ArcLight - This last series of pictures are shots of an ArcLight that was ordered on an area centered around the Agricultural Development Center (YD 0869 on the 1:50,000 Cam Lo Vietnam map).  The Center, near the Southern boundary of the DMZ, is about 2 Klicks East of A4, and historically, housed underground bunkers, weapons caches, etc. 


ArcLight - At any rate, a lot of us took our cameras outside, set up and snapped pictures of the ArcLight.  The shots sort of show the beginning, middle and ending of the strike; here, the bombs are still dropping.
ArcLight - Bomb run pretty much over - now just the growing dust clouds.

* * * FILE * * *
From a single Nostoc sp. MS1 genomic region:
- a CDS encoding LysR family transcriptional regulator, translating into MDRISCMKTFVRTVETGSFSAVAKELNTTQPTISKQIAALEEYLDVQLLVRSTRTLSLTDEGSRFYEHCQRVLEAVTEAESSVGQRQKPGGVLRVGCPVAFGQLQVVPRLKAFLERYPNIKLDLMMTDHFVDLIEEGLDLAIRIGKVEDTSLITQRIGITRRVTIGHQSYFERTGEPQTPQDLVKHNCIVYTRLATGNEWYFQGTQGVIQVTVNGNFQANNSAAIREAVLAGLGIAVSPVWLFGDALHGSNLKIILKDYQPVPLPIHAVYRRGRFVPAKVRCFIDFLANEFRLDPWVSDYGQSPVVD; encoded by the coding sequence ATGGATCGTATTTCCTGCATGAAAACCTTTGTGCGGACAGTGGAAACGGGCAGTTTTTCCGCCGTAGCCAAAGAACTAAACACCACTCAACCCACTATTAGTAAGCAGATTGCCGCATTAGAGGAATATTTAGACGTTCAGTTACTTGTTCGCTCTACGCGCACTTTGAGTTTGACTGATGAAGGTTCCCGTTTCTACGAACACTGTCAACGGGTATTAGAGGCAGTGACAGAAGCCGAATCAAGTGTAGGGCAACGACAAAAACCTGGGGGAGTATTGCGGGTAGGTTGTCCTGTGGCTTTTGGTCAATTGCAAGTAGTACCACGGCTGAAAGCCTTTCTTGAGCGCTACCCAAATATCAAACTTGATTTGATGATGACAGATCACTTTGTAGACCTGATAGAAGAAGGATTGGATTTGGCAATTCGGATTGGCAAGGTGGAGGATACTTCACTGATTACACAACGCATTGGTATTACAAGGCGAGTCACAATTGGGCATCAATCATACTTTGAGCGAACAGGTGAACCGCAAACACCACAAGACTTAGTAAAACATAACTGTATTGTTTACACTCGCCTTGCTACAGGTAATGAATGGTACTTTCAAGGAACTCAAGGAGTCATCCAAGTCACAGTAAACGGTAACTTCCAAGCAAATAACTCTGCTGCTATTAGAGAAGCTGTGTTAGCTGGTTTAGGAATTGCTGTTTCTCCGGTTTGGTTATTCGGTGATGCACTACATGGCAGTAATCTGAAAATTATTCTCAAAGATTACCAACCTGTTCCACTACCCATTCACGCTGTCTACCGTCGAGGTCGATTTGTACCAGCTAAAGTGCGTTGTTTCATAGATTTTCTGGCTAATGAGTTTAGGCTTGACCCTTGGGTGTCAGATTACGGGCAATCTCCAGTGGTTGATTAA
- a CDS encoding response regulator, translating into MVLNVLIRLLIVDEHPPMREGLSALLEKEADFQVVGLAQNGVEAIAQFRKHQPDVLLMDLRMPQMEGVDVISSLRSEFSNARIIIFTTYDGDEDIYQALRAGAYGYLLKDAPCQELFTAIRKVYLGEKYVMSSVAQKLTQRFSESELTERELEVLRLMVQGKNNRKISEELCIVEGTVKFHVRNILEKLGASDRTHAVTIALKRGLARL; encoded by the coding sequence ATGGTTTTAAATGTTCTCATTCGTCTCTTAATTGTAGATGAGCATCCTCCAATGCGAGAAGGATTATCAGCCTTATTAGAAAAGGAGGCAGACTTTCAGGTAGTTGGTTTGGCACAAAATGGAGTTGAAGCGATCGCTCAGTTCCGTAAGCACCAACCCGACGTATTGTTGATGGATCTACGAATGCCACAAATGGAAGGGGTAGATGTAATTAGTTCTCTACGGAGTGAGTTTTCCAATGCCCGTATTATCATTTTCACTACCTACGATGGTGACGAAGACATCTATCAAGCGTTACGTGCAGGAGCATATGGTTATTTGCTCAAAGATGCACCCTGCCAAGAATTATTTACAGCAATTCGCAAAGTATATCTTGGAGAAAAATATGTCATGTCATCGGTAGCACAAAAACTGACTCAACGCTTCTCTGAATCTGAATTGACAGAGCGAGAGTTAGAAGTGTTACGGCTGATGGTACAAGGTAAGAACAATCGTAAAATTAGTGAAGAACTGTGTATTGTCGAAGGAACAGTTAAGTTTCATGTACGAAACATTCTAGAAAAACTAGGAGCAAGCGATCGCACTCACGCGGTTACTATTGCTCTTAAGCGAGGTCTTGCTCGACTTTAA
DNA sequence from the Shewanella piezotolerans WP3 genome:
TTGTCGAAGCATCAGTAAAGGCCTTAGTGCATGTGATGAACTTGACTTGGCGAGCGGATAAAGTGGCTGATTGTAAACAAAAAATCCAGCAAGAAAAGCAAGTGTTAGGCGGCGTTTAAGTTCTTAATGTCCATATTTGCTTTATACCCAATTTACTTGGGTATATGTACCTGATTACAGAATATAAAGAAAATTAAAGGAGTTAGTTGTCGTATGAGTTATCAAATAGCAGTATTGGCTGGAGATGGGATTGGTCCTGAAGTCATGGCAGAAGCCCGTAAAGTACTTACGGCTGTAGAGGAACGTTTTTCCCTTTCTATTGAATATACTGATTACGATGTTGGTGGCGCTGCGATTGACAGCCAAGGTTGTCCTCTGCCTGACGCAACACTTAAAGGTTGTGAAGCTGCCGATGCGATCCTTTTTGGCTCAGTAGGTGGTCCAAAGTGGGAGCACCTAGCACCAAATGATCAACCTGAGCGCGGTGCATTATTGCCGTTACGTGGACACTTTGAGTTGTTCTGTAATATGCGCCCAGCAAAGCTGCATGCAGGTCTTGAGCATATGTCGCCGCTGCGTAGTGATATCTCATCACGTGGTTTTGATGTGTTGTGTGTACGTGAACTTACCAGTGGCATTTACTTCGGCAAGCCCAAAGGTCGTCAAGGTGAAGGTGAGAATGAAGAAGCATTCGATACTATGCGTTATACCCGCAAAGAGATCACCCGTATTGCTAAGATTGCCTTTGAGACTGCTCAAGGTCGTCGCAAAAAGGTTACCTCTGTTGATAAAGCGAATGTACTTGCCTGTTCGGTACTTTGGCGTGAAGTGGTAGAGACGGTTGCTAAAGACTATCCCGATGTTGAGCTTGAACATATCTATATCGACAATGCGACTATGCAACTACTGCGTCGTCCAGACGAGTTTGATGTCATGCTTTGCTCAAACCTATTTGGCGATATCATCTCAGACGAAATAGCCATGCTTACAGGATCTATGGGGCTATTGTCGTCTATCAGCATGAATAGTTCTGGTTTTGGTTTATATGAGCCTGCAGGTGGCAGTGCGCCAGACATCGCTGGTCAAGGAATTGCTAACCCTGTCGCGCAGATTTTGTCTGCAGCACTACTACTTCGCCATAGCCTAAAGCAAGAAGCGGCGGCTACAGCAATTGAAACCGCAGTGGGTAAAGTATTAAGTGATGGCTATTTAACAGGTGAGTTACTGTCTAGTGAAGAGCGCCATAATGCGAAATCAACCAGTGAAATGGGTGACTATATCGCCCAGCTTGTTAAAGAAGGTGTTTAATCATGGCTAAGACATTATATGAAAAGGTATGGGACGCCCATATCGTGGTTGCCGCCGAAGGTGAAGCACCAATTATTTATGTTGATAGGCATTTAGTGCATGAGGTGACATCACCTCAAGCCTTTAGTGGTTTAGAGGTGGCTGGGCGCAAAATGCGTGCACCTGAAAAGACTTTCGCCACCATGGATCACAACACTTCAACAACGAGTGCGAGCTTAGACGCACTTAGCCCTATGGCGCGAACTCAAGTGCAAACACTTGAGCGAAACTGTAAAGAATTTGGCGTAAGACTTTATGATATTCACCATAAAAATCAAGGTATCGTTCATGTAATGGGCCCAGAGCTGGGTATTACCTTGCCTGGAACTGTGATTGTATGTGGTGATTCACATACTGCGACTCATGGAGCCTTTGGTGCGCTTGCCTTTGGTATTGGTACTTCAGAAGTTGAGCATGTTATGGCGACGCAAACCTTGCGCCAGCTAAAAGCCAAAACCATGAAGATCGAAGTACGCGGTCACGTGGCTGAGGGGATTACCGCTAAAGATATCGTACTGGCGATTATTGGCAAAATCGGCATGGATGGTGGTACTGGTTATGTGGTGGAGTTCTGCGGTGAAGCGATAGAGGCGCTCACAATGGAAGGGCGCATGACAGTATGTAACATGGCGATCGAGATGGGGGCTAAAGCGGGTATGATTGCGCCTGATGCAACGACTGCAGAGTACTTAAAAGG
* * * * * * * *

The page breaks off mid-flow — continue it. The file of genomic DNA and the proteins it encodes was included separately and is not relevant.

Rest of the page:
During the whole run, we never saw or heard the B-52 bombers - Assumed they were above 100,000 feet, but not sure.

ArcLight - Dust cloud still growing - no secondary explosions noted yet..
ArcLight - Notice the area just to the left of the larger dust cloud - may be some secondary explosions - although difficult to pin point because of continuing rumble of ArcLight bombs.
ArcLight - Final shot -smaller clouds still evident to left.  Subsequent examination of area did not reveal any debris from NVA caches. 

It should be noted that we - our Battalion - did not order the ArcLight just so we could take pictures - although, since we knew when the strike was coming, and some of us carried cameras - why not? 

Later on, in another sweep near the Center, we did find a large weapons and ammunition cache - B-40's, B-42's (Rocket Propelled Grenades and Launchers), 7.62 ammo, C-3 explosives, clothing (mostly uniforms), etc.  Some rice, but not much..